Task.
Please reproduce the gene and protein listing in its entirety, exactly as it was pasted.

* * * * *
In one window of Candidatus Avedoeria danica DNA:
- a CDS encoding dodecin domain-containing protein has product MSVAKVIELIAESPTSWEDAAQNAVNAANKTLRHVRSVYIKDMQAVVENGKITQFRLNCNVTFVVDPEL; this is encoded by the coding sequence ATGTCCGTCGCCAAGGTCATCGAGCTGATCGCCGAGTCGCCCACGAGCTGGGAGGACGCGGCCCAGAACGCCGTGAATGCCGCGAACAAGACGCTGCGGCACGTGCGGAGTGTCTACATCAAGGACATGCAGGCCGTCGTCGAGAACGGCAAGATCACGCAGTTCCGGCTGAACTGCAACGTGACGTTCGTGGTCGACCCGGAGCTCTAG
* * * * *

In one window of Candidatus Avedoeria danica DNA:
- a CDS encoding dodecin domain-containing protein has product MSVAKVIELIAESPTSWEDAAQNAVNAANKTLRHVRSVYIKDMQAVVENGKITQFRLNCNVTFVVDPEL; this is encoded by the coding sequence ATGTCCGTCGCCAAGGTCATCGAGCTGATCGCCGAGTCGCCCACGAGCTGGGAGGACGCGGCCCAGAACGCCGTGAATGCCGCGAACAAGACGCTGCGGCACGTGCGGAGTGTCTACATCAAGGACATGCAGGCCGTCGTCGAGAACGGCAAGATCACGCAGTTCCGGCTGAACTGCAACGTGACGTTCGTGGTCGACCCGGAGCTCTAG